31k b/w photo of PV-1 machine gun at the Monino collection from "Sowjetische Bombenflugzeuge" ("Soviet Bombers") by W.Kopenhagen.

PV-1 7.62mm machine gun

Designation stands for Pulemyot Vozdushnyi 1 - aircraft machine gun 1.

In 1923 the design of this gun was initiated by the pilot and aircraft designer A.V. Nadashkevich in the Moscow Aircraft Plant "Aviarabotnik". At the same time the experienced the weapon designers F.V. Tokarev and I.N. Kolesnikov began working on a similar project. All three wanted to redesign the old, water-cooled Maxim machine gun of 1910 origin into a lighter, air-cooled gun. From 1924 they combined their efforts at the weapons factory at Tula. The weight was reduced from 20 to 14.5kg and the rate of fire increased from 600 to 780rpm.

65k b/w photo of a PV-1 gun installed in an I-152 from Squadron/Signal "Polikarpov Fighters in Action", Part 1.

The ammunition was fed by a chain, at first made of fabric, but from 1932 on a chain with metallic links was used. Simultaneously a synchronizing device to fire through the propeller disc of an aeroplane was developed.

Because the Maxim gun was still in large-scale production, the designers tried to avoid too much changing of the basic mechanism and the general layout for ease of manufacturing. So the only way to achieve the desired performance improvement was to increase appreciably the speed of the moving parts within the gun during shooting. The design period was prolonged by the economic problems, difficulties with supply of materials and bad organization typical for those years after the First World War and the Civil War.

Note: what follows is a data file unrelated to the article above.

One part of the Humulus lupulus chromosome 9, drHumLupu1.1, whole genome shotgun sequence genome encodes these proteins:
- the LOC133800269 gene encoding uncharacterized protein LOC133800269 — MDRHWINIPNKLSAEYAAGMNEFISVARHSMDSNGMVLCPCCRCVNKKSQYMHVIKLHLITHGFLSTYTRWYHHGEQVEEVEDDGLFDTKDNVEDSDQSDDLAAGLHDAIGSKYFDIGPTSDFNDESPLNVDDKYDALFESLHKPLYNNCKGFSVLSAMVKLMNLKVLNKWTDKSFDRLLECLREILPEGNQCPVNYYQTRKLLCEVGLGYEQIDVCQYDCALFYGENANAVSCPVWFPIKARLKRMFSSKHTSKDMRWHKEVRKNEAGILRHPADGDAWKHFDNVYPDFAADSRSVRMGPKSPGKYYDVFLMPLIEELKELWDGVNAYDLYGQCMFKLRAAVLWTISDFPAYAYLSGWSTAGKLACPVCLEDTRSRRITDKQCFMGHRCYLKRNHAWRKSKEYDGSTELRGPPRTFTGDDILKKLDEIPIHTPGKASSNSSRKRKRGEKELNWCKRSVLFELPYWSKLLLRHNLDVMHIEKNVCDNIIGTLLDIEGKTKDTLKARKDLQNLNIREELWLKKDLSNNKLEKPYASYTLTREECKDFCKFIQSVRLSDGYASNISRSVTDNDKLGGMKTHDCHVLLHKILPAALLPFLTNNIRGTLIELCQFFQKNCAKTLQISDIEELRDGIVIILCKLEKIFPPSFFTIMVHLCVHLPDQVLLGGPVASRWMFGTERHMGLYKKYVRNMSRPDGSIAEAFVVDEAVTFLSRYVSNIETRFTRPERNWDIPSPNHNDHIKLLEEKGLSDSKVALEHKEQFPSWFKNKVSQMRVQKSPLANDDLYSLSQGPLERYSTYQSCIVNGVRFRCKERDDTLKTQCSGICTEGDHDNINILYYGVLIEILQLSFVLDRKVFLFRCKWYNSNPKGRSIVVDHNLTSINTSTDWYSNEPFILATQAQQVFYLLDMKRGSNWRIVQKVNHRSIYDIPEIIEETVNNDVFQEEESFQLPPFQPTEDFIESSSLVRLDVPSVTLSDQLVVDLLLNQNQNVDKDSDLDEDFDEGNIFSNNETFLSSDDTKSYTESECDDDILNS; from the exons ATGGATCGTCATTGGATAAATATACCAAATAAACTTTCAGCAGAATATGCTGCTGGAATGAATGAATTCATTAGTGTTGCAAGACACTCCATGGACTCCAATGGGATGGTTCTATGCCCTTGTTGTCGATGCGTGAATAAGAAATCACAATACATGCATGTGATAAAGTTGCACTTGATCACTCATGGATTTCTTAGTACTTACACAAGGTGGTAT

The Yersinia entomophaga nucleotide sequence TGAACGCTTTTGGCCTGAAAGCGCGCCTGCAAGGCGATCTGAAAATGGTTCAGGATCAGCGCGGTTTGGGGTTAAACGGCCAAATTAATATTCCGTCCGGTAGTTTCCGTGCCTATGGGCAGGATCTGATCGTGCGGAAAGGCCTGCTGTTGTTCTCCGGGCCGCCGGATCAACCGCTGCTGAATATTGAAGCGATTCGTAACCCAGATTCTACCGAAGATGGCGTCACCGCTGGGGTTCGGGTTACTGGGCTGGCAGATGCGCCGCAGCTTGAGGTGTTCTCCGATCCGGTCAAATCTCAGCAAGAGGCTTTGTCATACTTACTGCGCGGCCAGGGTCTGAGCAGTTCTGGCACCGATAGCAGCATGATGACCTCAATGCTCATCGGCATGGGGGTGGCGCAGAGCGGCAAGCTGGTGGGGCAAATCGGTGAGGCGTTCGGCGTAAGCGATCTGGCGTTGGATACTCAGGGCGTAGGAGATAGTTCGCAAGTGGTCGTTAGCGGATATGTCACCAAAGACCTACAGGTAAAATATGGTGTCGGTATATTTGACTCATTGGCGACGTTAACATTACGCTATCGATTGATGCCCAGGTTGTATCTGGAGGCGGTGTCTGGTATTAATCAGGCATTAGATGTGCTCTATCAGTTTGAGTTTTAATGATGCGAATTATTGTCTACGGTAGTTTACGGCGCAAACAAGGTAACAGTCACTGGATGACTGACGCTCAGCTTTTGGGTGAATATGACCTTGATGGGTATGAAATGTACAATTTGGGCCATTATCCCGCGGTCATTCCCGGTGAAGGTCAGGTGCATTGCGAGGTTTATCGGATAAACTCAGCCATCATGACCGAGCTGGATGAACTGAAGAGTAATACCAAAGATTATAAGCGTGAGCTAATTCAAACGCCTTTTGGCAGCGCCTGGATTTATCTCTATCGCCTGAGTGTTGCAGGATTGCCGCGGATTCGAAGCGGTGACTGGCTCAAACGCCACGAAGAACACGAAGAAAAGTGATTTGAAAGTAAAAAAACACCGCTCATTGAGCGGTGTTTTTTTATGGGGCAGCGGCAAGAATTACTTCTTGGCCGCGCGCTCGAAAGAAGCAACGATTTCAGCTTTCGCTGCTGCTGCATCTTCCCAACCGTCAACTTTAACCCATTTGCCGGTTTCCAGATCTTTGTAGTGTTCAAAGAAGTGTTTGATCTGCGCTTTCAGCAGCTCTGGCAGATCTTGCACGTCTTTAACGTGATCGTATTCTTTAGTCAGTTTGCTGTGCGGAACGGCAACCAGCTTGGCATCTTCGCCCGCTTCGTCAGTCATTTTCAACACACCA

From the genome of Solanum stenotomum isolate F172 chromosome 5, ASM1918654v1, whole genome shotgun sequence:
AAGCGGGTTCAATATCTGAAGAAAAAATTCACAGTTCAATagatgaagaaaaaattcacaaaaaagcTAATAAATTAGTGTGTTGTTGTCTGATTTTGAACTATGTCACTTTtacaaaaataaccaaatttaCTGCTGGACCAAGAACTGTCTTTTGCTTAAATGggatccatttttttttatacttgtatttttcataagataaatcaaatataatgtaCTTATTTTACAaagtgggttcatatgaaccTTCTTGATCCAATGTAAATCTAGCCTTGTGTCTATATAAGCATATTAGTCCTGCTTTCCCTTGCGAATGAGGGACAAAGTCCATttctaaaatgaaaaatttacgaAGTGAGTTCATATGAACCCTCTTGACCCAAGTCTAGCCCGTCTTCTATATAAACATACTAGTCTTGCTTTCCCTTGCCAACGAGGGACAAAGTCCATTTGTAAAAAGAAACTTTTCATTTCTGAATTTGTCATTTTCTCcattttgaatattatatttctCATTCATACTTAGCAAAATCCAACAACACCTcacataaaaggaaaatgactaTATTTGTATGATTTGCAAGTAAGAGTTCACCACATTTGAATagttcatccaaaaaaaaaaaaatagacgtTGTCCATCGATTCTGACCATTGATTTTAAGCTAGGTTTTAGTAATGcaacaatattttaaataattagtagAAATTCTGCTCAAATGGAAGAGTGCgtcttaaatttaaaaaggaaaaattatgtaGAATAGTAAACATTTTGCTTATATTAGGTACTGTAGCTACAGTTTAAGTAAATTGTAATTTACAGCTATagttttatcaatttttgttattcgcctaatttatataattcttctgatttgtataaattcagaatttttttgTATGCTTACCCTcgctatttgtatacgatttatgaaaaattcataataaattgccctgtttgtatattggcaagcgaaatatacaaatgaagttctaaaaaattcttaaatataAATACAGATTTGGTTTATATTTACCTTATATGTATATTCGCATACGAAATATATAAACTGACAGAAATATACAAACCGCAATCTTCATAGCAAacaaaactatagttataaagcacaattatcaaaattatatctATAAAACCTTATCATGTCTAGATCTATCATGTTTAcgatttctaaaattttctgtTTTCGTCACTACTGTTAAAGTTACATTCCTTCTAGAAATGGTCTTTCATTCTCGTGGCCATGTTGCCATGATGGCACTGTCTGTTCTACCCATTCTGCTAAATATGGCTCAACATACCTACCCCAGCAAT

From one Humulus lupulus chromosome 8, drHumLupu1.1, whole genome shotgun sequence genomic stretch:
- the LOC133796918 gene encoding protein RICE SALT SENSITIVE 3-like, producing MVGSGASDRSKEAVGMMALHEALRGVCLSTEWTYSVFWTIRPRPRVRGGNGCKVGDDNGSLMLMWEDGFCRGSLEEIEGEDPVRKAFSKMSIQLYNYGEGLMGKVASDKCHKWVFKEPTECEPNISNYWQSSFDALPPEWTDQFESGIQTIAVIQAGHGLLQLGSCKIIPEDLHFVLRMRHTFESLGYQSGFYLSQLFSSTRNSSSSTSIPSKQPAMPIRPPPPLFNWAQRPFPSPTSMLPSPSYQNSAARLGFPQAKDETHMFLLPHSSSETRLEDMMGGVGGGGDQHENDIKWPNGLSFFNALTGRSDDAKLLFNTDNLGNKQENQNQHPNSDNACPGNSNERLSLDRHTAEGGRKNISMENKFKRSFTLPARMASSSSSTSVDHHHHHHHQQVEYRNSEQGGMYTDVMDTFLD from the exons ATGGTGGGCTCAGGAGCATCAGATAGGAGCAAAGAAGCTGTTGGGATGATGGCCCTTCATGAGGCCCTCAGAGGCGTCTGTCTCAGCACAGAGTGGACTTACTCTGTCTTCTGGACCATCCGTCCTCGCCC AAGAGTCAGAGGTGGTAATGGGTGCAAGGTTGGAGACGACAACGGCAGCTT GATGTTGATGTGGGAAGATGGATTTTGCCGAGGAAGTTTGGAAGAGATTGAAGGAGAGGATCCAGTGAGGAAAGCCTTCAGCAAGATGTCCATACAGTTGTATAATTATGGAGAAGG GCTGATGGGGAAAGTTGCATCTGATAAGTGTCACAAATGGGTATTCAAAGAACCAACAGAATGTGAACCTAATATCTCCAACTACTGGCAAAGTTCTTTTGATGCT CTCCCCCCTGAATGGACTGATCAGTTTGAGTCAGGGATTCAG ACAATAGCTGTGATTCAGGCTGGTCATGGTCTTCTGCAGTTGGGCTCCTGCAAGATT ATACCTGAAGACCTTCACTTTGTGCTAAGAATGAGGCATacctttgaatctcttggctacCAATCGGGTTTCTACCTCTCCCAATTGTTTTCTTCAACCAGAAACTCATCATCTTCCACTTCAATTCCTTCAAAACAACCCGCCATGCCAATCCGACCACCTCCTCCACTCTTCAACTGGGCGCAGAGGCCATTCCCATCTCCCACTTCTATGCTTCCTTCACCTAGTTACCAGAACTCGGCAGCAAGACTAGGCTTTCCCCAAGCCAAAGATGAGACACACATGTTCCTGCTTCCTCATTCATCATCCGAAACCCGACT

Year 1928
Caliber 7.62mm
Projectile 9.6g
Rate of fire 600-780rpm
Muzzle velocity 780-800m/s
Weight 14.5kg
Overall length 1,050mm
Barrel length ?mm

On May 16, 1926 the testing of this new gun commenced. From the Artillery Committee it received its designation PV-1 and was accepted for mass production, before the beginning of which was held a competitive shooting against a Vickers gun on March 16, 1927. The PV-1 was the winner. Service introduction with the Soviet Air Forces commenced in 1928. In 1931 a redesign of the barrel was done and in this form the gun remained in large-scale production until 1940.

Official Soviet sources quote the following delivery figures:

Modified May 5, 2000
by Thomas Heinz;
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